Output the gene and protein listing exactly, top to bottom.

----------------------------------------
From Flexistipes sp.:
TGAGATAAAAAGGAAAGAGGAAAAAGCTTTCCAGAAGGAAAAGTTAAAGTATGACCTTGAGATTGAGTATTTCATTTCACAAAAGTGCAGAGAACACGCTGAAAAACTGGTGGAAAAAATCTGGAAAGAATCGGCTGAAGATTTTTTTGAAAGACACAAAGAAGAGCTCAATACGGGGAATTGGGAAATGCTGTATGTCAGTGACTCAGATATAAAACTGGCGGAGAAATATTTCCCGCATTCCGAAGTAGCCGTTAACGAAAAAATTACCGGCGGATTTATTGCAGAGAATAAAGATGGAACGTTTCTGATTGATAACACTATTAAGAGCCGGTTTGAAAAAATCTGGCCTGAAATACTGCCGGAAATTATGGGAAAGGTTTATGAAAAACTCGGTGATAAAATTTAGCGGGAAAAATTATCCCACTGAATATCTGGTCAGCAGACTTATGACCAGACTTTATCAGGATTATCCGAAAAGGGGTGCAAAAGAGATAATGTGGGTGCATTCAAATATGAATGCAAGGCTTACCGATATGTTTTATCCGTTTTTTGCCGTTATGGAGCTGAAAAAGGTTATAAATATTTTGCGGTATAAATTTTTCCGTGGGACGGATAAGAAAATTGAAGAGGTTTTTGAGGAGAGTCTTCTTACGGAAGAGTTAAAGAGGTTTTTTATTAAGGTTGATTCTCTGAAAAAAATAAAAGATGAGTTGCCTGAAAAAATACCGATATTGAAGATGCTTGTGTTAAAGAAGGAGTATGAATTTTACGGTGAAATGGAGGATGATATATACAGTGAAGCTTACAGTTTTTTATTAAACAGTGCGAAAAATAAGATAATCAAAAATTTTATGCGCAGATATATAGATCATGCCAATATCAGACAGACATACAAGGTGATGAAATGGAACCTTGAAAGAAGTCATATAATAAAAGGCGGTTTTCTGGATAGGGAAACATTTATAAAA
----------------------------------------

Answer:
From Flexistipes sp.:
TGAGATAAAAAGGAAAGAGGAAAAAGCTTTCCAGAAGGAAAAGTTAAAGTATGACCTTGAGATTGAGTATTTCATTTCACAAAAGTGCAGAGAACACGCTGAAAAACTGGTGGAAAAAATCTGGAAAGAATCGGCTGAAGATTTTTTTGAAAGACACAAAGAAGAGCTCAATACGGGGAATTGGGAAATGCTGTATGTCAGTGACTCAGATATAAAACTGGCGGAGAAATATTTCCCGCATTCCGAAGTAGCCGTTAACGAAAAAATTACCGGCGGATTTATTGCAGAGAATAAAGATGGAACGTTTCTGATTGATAACACTATTAAGAGCCGGTTTGAAAAAATCTGGCCTGAAATACTGCCGGAAATTATGGGAAAGGTTTATGAAAAACTCGGTGATAAAATTTAGCGGGAAAAATTATCCCACTGAATATCTGGTCAGCAGACTTATGACCAGACTTTATCAGGATTATCCGAAAAGGGGTGCAAAAGAGATAATGTGGGTGCATTCAAATATGAATGCAAGGCTTACCGATATGTTTTATCCGTTTTTTGCCGTTATGGAGCTGAAAAAGGTTATAAATATTTTGCGGTATAAATTTTTCCGTGGGACGGATAAGAAAATTGAAGAGGTTTTTGAGGAGAGTCTTCTTACGGAAGAGTTAAAGAGGTTTTTTATTAAGGTTGATTCTCTGAAAAAAATAAAAGATGAGTTGCCTGAAAAAATACCGATATTGAAGATGCTTGTGTTAAAGAAGGAGTATGAATTTTACGGTGAAATGGAGGATGATATATACAGTGAAGCTTACAGTTTTTTATTAAACAGTGCGAAAAATAAGATAATCAAAAATTTTATGCGCAGATATATAGATCATGCCAATATCAGACAGACATACAAGGTGATGAAATGGAACCTTGAAAGAAGTCATATAATAAAAGGCGGTTTTCTGGATAGGGAAACATTTATAAAA